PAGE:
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High severity wildfires led to the greatest decrease in cover for all plant functional types, while low severity wildfires caused the least decrease in the functional type cover in most cases, though some variations existed. Furthermore, the impacts of wildfires on vegetation cover were greater in woody (SHR and TREE) types than in herbaceous (AFG and PFG) types. Significant negative correlation existed between percent changes in AFG and PFG cover and SPEI indicating higher prefire soil moisture conditions likely increased fine fuel loads and led to a larger decrease in AFG and PFG cover following wildfires. Significant positive correlation existed between percent changes in SHR and TREE cover and SPEI indicating drier prefire conditions resulted in larger decreases in SHR and TREE cover following wildfires.

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Using postfire spatial variability to improve restoration success with seeded bitterbrush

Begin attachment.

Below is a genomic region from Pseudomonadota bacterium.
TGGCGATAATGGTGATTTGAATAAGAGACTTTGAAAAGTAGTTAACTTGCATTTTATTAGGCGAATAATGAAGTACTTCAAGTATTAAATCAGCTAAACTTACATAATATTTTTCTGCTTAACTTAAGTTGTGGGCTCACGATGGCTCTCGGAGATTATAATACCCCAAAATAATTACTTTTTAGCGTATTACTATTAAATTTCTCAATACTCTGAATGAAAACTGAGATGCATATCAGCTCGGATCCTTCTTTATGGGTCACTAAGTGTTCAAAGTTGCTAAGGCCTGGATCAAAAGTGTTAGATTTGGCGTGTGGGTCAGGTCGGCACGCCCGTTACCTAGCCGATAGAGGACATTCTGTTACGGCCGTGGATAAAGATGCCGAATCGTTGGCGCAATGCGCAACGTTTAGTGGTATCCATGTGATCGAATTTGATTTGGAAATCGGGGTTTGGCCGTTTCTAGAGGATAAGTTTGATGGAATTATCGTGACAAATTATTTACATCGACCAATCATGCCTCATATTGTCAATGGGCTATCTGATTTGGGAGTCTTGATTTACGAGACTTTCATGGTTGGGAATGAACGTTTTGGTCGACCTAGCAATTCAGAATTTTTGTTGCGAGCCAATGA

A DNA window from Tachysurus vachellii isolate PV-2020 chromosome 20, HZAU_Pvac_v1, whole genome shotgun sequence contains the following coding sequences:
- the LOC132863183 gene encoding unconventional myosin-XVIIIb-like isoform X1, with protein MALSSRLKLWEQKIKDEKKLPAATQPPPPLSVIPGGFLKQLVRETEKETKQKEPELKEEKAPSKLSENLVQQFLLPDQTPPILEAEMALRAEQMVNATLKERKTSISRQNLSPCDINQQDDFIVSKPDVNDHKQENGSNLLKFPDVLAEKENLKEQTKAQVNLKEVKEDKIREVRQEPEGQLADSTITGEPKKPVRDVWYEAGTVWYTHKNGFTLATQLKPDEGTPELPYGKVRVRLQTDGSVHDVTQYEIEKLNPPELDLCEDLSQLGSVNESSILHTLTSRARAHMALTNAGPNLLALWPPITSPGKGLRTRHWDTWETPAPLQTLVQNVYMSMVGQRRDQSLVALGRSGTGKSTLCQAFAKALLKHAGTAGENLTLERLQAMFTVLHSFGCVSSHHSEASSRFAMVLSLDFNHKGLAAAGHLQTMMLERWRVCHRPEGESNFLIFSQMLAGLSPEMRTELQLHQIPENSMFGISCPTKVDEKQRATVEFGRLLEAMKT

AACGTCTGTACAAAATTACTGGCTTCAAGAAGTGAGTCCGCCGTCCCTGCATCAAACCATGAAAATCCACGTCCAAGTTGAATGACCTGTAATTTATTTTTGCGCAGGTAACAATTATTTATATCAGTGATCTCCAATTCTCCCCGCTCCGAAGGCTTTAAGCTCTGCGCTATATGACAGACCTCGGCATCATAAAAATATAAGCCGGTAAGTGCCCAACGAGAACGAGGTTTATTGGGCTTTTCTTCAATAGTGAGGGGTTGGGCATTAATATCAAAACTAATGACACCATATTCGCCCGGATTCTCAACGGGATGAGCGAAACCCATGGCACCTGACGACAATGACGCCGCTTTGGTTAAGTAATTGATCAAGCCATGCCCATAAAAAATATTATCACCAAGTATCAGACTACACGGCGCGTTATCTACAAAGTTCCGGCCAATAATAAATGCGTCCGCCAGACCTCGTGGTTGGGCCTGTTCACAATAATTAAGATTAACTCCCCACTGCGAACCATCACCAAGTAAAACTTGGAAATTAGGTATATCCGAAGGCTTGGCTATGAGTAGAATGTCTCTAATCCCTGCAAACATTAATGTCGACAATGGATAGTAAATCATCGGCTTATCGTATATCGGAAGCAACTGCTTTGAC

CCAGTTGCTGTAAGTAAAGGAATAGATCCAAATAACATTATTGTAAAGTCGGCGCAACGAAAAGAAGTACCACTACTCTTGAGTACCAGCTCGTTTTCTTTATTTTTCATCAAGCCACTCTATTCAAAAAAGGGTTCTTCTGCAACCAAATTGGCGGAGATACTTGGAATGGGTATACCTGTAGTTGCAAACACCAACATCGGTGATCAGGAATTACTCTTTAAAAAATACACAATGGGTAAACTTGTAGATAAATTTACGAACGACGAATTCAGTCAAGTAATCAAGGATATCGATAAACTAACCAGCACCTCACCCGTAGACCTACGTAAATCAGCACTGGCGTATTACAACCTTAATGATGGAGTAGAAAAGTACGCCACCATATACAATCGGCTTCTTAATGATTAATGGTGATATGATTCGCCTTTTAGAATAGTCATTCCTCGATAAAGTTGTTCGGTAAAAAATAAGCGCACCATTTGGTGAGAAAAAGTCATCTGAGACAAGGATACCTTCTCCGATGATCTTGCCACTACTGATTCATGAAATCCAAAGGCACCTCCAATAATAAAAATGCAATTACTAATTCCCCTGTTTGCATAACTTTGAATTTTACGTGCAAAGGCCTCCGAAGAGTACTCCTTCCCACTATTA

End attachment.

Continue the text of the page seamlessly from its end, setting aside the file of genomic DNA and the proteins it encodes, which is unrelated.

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We evaluated seeding bitterbrush (Purshia tridentata) after wildfire in former western juniper (Juniperus occidentalis ssp. occidentalis) canopy compared with interspace microsites at six locations for 3 yr post seeding. Bitterbrush abundance was 3.6-fold greater in former canopy compared with interspace microsites after 3 yr. Bitterbrush height was 1.5 to 2.5-fold greater in former canopy compared with interspace microsites. The first year after fire, exotic annual grass cover was 15.6-fold greater in interspace compared with canopy microsites. Abundance and cover of other herbaceous vegetation were generally also greater in the interspace. Exotic annual grass and native bunchgrass abundance increased substantially over time in former canopy microsites, suggesting abundant resource availability. Less herbaceous competition and presumably greater resource availability in former canopies probably resulted in greater success of seeded bitterbrush. These results suggest that capitalizing on spatial variability in environments can be used to increase restoration efficiency. After fire in western juniper−encroached rangelands, former juniper canopy microsites are a favorable environment for establishment and growth of seeded bitterbrush and could be targeted for restoration efforts to improve efficiency.